A shift in the balance of vascular endothelial growth factor and connective tissue growth factor by bevacizumab causes the angiofibrotic switch in proliferative diabetic retinopathy

Rob J. Van Geest, Sarit Y. Lesnik-Oberstein, H. Stevie Tan, Marco Mura, Roel Goldschmeding, Cornelis J.F. Van Noorden, Ingeborg Klaassen, Reinier O. Schlingemann

Research output: Contribution to journalArticlepeer-review

Abstract

Introduction: In proliferative diabetic retinopathy (PDR), vascular endothelial growth factor (VEGF) and connective tissue growth factor (CTGF) may cause blindness by neovascularisation followed by fibrosis of the retina. It has previously been shown that a shift in the balance between levels of CTGF and VEGF in the eye is associated with this angiofibrotic switch. This study investigated whether anti-VEGF agents induce accelerated fibrosis in patients with PDR, as predicted by this model. Methods: CTGF and VEGF levels were measured by ELISA in 52 vitreous samples of PDR patients, of which 24 patients had received intravitreal bevacizumab 1 week to 3 months before vitrectomy, and were correlated with the degree of vitreoretinal fibrosis as determined clinically and intra-operatively. Results: CTGF correlated positively, and VEGF correlated negatively with the degree of fibrosis. The CTGF/VEGF ratio was the strongest predictor of fibrosis. Clinically, increased fibrosis was observed after intravitreal bevacizumab. Conclusions: These results confirm that the CTGF/VEGF ratio is a strong predictor of vitreoretinal fibrosis in PDR, and show that intravitreal anti-VEGF treatment causes increased fibrosis in PDR patients. These findings provide strong support for the model that the balance of CTGF and VEGF determines the angiofibrotic switch, and identify CTGF as a possible therapeutic target in the clinical management of PDR.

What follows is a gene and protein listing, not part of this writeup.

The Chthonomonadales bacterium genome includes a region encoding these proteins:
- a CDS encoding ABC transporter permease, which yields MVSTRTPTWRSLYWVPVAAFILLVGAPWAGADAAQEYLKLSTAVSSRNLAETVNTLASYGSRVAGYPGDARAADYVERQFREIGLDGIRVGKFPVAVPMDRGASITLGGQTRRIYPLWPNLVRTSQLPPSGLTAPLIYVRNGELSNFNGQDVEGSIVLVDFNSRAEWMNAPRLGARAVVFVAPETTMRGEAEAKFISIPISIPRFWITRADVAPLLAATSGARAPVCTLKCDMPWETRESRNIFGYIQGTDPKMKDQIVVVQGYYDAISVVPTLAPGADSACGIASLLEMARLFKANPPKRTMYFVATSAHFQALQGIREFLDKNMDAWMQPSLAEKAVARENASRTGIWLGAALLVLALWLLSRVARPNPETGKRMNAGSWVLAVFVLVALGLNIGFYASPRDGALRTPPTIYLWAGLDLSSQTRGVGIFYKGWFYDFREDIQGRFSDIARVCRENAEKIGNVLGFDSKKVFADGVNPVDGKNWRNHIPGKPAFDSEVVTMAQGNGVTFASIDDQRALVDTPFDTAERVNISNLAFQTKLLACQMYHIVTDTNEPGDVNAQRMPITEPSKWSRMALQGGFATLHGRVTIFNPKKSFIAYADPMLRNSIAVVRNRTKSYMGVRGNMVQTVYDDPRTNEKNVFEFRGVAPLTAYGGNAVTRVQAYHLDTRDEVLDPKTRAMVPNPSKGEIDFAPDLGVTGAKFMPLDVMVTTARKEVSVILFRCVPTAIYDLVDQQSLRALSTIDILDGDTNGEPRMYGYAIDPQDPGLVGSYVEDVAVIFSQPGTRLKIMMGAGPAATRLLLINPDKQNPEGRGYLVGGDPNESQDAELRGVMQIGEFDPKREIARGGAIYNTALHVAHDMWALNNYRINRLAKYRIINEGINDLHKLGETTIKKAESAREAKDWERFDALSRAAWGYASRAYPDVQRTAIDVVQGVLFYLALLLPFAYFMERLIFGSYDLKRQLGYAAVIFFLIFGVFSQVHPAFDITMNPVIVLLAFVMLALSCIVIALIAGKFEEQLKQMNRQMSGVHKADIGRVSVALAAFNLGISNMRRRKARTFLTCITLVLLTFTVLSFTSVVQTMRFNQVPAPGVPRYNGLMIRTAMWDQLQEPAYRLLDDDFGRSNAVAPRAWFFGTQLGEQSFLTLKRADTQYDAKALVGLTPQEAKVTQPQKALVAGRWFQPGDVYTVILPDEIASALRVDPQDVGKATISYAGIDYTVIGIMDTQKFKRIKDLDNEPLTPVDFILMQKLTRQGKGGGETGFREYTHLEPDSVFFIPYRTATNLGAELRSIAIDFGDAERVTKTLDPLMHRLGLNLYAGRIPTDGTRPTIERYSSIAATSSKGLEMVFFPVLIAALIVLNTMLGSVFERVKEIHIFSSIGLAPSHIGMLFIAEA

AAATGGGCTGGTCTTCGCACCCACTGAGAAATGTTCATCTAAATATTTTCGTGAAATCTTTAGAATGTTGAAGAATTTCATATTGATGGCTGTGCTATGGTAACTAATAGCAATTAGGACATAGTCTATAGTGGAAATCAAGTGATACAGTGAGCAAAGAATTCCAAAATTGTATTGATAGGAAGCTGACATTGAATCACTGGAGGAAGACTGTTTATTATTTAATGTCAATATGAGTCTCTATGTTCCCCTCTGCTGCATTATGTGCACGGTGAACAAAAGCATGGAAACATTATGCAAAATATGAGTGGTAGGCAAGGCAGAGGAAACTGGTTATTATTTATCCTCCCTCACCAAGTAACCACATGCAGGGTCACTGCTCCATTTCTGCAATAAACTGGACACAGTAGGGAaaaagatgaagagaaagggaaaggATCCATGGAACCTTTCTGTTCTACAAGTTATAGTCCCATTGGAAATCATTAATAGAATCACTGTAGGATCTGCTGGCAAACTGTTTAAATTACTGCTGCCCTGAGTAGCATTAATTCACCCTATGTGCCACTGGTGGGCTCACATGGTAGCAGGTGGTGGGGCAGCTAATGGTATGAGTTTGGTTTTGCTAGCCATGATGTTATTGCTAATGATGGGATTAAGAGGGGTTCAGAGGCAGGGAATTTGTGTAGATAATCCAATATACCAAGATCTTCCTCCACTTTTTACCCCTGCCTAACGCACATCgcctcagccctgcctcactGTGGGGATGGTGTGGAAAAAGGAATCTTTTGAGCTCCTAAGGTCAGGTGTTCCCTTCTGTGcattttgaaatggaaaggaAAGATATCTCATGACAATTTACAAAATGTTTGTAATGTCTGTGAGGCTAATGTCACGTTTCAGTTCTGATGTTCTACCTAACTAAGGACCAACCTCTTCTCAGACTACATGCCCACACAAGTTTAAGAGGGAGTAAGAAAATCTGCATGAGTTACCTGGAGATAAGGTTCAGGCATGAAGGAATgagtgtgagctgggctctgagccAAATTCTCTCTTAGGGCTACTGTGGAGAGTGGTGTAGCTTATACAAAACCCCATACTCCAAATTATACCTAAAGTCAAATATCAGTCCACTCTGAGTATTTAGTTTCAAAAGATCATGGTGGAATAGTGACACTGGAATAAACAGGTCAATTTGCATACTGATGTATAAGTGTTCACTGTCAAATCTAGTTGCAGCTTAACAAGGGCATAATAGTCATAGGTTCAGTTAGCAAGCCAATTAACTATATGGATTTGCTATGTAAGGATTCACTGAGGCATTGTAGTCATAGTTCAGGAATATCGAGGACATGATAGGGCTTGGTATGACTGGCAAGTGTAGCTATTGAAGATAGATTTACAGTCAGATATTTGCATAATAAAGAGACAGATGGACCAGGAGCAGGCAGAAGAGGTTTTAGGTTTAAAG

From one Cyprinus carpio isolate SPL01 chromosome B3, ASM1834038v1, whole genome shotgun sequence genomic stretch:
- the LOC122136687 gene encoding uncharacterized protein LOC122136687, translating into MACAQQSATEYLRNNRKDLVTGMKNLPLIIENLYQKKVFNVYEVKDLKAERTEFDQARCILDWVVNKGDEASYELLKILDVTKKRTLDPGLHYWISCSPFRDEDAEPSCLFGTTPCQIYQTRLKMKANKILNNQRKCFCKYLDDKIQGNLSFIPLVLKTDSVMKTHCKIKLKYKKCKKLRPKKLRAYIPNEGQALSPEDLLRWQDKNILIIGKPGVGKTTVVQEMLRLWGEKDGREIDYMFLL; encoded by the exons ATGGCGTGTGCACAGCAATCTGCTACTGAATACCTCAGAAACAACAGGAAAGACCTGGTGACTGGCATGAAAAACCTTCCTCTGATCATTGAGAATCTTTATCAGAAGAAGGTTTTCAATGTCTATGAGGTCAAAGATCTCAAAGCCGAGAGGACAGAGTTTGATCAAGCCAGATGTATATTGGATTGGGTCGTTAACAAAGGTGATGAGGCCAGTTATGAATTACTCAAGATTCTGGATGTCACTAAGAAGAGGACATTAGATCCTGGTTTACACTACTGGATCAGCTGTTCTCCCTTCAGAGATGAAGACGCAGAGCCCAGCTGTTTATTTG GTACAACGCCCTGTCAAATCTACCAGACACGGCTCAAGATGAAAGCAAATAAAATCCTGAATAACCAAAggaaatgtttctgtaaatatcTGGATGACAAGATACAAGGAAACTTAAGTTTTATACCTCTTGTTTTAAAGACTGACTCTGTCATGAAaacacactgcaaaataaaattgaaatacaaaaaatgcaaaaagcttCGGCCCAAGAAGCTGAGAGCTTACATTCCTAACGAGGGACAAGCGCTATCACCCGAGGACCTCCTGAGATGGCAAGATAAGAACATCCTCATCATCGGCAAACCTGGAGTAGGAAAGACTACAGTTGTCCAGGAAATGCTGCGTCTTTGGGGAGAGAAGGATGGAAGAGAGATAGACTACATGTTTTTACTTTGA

Original languageEnglish (US)
Pages (from-to)587-590
Number of pages4
JournalBritish Journal of Ophthalmology
Volume96
Issue number4
DOIs
StatePublished - Apr 2012

ASJC Scopus subject areas

  • Ophthalmology
  • Sensory Systems
  • Cellular and Molecular Neuroscience

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